Mix grout with water to a thick peanut butter consistency. Spread grout across joints using a rubber grout float. Let sit briefly before wiping away excess grout with a damp sponge.

Step 5: Seal Grout

Once grout has cured 24 hours, apply grout sealant with a small foam brush. This will protect grout from stains and damage. Allow to dry completely.

Follow all manufacturer’s instructions for mortar, grout, and sealant products. Your new backsplash will look fresh and flawless.

FAQs about Removing Grouted Backsplash

Removing and replacing a grouted backsplash brings up many common questions:

Should I hire a contractor to remove backsplash?

While it’s possible to DIY, removing backsplash can be labor-intensive. For large backsplash projects, hiring a professional tile contractor may be worth the cost for proper removal and disposal.

What tools do I need to remove backsplash?

A few simple tools like a cold chisel, putty knife, hammer, and shop vac are sufficient for DIY backsplash removal. Safety gear like eye protection is also recommended.

How do I remove thinset mortar after prying off backsplash tiles?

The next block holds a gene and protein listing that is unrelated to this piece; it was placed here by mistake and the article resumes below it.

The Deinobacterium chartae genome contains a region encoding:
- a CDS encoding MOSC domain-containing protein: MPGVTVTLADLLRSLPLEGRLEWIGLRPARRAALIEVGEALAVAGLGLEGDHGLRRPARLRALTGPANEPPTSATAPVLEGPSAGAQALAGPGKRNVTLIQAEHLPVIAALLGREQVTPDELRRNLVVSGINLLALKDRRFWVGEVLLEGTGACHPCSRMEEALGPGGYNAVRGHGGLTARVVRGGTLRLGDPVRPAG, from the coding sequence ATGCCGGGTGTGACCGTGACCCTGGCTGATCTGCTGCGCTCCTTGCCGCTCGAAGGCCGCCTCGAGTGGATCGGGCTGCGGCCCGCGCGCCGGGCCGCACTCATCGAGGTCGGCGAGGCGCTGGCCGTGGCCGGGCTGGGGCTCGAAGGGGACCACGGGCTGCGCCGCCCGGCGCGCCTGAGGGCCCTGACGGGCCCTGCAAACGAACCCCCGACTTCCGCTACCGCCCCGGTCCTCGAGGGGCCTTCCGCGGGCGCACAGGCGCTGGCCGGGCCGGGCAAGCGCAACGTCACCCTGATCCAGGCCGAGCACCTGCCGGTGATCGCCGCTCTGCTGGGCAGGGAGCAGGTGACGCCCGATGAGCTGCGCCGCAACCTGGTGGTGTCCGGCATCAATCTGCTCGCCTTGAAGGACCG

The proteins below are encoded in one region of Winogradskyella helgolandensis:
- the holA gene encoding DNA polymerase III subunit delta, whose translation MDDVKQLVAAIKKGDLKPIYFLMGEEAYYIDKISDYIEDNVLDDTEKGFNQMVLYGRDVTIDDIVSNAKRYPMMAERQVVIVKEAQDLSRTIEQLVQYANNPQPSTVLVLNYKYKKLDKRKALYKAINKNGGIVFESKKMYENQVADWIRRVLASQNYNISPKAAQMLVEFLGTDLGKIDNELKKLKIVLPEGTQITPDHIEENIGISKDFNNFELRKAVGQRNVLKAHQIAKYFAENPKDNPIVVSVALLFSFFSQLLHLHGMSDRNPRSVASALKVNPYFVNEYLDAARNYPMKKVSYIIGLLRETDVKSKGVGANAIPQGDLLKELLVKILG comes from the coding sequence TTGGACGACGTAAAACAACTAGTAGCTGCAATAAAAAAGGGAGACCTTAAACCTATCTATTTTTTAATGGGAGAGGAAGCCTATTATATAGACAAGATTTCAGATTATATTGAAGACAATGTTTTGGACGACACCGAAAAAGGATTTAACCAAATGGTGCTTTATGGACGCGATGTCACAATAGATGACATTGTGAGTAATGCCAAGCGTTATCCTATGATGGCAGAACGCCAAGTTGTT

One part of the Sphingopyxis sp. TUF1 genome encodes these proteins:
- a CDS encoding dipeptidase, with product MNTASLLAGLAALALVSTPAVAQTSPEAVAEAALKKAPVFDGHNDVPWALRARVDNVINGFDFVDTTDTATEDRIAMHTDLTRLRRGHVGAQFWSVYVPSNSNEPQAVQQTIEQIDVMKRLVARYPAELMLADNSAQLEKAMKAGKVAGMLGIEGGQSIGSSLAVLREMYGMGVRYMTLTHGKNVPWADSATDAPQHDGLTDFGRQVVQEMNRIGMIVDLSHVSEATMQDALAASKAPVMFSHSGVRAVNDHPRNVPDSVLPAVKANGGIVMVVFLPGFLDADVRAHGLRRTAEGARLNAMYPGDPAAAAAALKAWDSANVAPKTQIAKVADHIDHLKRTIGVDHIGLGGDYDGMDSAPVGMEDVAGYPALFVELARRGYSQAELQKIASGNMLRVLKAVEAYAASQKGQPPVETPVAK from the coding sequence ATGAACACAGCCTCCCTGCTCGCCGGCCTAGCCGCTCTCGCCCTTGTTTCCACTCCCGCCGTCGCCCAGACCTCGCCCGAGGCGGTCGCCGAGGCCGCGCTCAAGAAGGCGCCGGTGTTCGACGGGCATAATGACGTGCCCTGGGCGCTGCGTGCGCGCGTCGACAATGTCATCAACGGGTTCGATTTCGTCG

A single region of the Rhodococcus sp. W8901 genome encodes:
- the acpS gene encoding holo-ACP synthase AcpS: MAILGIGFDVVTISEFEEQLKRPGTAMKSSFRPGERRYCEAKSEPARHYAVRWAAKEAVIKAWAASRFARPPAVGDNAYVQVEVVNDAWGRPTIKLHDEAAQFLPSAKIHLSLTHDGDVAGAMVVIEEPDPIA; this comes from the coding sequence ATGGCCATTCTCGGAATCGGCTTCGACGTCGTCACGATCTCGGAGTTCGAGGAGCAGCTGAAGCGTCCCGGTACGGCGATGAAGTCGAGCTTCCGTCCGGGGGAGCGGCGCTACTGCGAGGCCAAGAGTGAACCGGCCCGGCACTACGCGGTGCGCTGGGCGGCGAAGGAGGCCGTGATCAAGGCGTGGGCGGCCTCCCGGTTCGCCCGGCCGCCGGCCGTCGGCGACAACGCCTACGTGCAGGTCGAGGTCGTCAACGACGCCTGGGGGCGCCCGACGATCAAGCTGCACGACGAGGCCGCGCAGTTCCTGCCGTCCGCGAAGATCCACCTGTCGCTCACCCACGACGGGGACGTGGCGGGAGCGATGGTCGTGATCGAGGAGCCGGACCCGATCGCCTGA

Residual thinset left on walls after tile removal can be sanded smooth. Use a shop vac to thoroughly clean off sanded particles.

How can I tell if my drywall is damaged?

Inspect for cracks, soft spots, or holes after removing tiles. Repair any damage with drywall joint compound before installing new backsplash.

How long does backsplash tile need to set before grouting?

Allow fresh tile to cure for at least 24 hours before applying grout. This allows the thinset mortar to fully harden and affix tiles in place.

Can I use the same grout color on new backsplash?

It’s best to use a fresh new batch of grout when installing backsplash. Old grout can dry out and crack over time, decreasing durability.

Taking the proper steps when removing an existing grouted backsplash paves the way for a successful new installation. Carefully remove all old grout and tiles, prep the surface well, and properly re-tile the backsplash. With some perseverance and these tips, you can tackle this project yourself and save on installation costs. Enjoy your fresh, updated backsplash for years to come.


Removing and replacing a grouted backsplash is a manageable home improvement project for a DIYer. While it requires time and labor, the right tools and techniques make it possible to remove grout and tiles without damaging walls. Always take safety precautions and properly dispose of debris. With some persistent chiseling and prying, the old backsplash can be cleared away for a clean slate to install an elegant new backsplash. Taking extra care to prepare the wall surface will ensure the new tiles adhere and withstand the test of time. With a little patience and these tips, a stunning new backsplash can give your kitchen just the face-lift it needs.